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Published 03 April 2013 07:34, Updated 10 April 2013 07:32
Catherine Taouk, whose family owns the Supre business and who implemented social media as its international brand manager. Photo: Dom Lorrimer
Australian brands are developing a serious love affair with Facebook marketing, much to the dismay of more traditional mediums.
It’s not surprising the platform is adored by anyone trying to spruik their wares. Global figures provided to BRW by Facebook claim 1.06 billion monthly active users as of December 31, 2012, an increase of 25 per cent year-on-year.
And while there has been an explosion of interest in Facebook advertising in recent years, there’s much more to come. Sensis’ e-business report last year found that 27 per cent of small and medium enterprises connected to the internet use social media in their business, the most common platform being Facebook. Half of those using social media said it had a positive effect on their business.
Quite simply, it costs less to plough marketing dollars into Facebook, and results are quick and easy to determine.
But claims made at a digital marketing think-tank held in Sydney this month raise questions about whether the social media site that was once merely a platform for catching up with friends is perhaps a better investment than more traditional places to advertise.
Catherine Taouk, whose family owns the Supre business and who implemented social media as its international brand manager, told Ad:Tech audiences that Facebook marketing can drive almost double the amount of in-store footfall; 37 per cent of shoppers surveyed in-store stated that seeing Supre mentioned on Facebook prompted them to visit the store, versus 21 per cent influenced by traditional media.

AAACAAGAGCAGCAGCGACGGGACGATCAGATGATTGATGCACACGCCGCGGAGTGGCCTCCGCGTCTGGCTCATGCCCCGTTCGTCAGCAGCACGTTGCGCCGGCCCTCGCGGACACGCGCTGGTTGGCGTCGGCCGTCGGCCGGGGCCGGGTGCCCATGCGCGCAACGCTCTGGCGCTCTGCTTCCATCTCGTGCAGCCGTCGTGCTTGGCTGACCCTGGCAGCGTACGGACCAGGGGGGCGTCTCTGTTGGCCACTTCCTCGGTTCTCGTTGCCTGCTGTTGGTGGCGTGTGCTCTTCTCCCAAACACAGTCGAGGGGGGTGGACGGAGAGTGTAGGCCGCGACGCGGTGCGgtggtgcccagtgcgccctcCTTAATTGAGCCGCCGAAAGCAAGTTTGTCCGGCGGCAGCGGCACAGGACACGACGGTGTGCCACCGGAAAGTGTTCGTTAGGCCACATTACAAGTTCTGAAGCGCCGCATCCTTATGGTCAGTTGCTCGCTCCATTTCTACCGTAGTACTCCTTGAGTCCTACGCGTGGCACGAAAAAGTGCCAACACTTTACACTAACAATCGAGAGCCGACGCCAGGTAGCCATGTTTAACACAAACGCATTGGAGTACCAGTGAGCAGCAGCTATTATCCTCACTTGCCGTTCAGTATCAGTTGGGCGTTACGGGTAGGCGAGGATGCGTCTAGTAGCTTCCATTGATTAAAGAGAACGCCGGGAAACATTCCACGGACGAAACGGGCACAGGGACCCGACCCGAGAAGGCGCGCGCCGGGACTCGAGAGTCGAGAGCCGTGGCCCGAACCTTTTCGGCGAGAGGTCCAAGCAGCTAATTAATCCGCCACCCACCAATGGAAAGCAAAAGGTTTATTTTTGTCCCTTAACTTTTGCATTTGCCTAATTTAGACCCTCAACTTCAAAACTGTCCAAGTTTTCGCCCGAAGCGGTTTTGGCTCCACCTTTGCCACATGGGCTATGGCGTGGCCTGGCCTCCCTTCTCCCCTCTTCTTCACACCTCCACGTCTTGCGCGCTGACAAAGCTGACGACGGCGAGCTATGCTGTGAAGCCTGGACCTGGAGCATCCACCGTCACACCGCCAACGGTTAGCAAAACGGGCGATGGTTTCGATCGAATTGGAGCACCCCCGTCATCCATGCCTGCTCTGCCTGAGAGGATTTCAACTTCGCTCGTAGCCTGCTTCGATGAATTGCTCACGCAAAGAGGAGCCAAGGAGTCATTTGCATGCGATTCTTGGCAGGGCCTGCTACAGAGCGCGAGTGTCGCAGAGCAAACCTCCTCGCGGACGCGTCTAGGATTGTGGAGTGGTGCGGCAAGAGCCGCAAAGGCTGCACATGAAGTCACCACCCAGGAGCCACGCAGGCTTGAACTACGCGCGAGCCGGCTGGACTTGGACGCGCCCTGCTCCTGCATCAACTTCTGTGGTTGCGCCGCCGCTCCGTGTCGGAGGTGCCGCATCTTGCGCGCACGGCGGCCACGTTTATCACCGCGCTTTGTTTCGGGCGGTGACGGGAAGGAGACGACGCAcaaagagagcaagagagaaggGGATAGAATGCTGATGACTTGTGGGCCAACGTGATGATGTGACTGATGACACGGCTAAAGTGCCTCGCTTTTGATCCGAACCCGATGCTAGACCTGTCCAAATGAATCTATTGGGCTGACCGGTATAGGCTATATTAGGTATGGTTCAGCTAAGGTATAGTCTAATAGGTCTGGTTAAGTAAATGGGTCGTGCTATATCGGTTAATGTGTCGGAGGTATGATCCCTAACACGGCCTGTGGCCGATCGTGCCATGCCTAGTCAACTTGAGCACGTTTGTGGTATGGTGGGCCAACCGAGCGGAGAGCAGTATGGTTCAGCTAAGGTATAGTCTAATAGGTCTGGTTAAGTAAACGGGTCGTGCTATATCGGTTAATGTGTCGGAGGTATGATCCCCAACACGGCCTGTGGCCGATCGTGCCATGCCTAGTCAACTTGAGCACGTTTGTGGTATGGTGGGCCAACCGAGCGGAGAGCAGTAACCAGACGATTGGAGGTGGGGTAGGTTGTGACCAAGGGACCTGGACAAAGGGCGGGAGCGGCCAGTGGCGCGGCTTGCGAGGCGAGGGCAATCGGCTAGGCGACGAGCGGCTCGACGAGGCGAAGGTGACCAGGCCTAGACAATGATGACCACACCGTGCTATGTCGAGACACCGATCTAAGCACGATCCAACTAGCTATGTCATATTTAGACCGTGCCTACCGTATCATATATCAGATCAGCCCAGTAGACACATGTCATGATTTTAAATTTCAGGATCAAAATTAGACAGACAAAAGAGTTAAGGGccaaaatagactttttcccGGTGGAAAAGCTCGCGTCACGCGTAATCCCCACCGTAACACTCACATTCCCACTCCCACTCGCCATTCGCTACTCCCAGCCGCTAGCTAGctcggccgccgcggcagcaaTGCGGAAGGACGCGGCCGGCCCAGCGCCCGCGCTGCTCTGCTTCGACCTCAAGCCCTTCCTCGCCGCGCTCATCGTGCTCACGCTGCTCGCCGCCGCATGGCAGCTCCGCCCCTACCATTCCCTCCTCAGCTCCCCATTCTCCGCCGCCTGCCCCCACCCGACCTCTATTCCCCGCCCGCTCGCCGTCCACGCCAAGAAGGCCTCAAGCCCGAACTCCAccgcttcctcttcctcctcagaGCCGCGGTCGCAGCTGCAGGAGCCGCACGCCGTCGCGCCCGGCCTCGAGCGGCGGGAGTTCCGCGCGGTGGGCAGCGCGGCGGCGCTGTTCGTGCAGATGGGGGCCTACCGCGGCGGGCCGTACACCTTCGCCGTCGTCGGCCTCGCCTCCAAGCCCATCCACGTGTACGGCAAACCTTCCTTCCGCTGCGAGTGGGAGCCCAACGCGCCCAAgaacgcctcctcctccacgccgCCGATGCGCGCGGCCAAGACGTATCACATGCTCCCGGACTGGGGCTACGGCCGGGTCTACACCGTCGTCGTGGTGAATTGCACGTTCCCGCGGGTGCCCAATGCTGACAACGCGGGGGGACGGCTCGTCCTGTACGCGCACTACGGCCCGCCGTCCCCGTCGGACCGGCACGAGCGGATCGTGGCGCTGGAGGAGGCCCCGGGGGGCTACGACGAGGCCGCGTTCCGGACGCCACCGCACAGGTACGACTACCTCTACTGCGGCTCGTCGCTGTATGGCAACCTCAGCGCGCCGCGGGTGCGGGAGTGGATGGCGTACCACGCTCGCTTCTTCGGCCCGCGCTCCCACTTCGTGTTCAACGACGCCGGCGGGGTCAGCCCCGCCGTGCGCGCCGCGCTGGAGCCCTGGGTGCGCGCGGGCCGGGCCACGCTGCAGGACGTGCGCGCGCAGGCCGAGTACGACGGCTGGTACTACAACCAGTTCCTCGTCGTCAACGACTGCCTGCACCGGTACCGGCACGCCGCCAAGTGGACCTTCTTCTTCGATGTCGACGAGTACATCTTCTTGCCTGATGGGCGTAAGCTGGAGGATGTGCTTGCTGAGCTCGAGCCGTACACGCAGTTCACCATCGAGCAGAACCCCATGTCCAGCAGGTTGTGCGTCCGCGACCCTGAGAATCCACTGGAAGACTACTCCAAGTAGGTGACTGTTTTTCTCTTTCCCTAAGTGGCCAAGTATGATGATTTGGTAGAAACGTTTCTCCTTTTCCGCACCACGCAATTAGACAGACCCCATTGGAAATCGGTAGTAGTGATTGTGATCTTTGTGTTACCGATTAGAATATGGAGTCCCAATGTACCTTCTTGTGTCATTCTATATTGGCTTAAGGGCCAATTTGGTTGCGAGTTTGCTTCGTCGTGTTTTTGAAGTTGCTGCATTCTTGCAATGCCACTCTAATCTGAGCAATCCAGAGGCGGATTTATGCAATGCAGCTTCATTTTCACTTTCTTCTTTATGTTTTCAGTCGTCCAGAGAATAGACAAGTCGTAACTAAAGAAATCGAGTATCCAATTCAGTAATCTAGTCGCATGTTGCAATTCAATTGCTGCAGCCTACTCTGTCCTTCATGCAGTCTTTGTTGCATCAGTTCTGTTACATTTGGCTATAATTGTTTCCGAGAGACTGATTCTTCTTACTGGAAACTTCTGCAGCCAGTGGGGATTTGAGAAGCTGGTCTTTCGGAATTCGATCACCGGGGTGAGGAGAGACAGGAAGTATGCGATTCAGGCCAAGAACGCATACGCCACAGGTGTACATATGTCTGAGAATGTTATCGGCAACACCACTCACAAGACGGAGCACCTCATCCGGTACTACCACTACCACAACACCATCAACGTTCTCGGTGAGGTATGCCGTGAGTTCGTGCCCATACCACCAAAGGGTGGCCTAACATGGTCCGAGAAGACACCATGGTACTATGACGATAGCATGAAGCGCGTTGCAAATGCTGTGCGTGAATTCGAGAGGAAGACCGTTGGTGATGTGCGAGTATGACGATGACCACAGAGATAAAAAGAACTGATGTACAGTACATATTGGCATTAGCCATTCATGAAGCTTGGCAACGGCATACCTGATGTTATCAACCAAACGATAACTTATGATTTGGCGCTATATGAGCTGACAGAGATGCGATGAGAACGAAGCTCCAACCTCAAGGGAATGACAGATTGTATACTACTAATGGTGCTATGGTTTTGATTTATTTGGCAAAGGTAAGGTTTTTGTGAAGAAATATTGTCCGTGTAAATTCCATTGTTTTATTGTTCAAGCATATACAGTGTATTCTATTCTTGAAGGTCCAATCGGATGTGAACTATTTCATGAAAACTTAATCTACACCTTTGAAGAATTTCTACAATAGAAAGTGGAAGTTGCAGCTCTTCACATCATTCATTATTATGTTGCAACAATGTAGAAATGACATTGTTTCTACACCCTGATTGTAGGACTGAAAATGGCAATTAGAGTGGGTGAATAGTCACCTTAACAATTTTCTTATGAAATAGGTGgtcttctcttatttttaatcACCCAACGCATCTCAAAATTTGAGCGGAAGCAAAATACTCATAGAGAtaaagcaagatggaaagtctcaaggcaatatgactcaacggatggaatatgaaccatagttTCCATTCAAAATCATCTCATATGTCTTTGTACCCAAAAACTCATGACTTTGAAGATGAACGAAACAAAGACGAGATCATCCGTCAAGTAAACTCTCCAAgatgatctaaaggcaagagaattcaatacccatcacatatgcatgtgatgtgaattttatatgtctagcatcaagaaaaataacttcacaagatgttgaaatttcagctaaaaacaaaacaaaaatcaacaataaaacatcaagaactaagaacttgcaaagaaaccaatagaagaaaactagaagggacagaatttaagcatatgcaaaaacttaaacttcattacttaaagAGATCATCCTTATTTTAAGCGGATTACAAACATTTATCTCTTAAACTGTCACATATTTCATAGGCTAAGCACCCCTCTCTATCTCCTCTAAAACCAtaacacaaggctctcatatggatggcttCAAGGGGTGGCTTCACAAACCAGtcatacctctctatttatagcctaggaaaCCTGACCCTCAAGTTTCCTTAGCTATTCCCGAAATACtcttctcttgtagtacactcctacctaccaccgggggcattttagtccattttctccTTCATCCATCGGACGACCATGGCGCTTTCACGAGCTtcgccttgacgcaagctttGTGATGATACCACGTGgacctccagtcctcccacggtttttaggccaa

Supre is certainly using the platform well. Facebook analytics reveal that the retailer is collecting a mean average of 299 new fans per day, that each post garners an average of 334 interactions and 13,453 brand exposures per day.
Taouk says the brand has years of experience in the social media world, having jumped in to Myspace in 2008 and today has nearly half a million Facebook fans.
“Because of the skew of the brand being towards young people, we consistently need to be having a conversation with consumers, which is why Facebook works so incredibly well for us. That’s where our target market is and we get an instant response.”
Taouk says that she loves Facebook because ad spend is far less than other mediums and yet the results are extremely powerful.
“I love the constant analysis of what’s worked and what hasn’t. This means you’re always tweaking your campaigns. We put a rather controversial bus campaign to market a few years ago that I desperately wanted to pull, which wasn’t so easy to do.”
While Facebook is a firm favourite for the brand, it also utilises radio, television and outdoor ads. But it doesn’t bother much with magazine advertising any more, she says.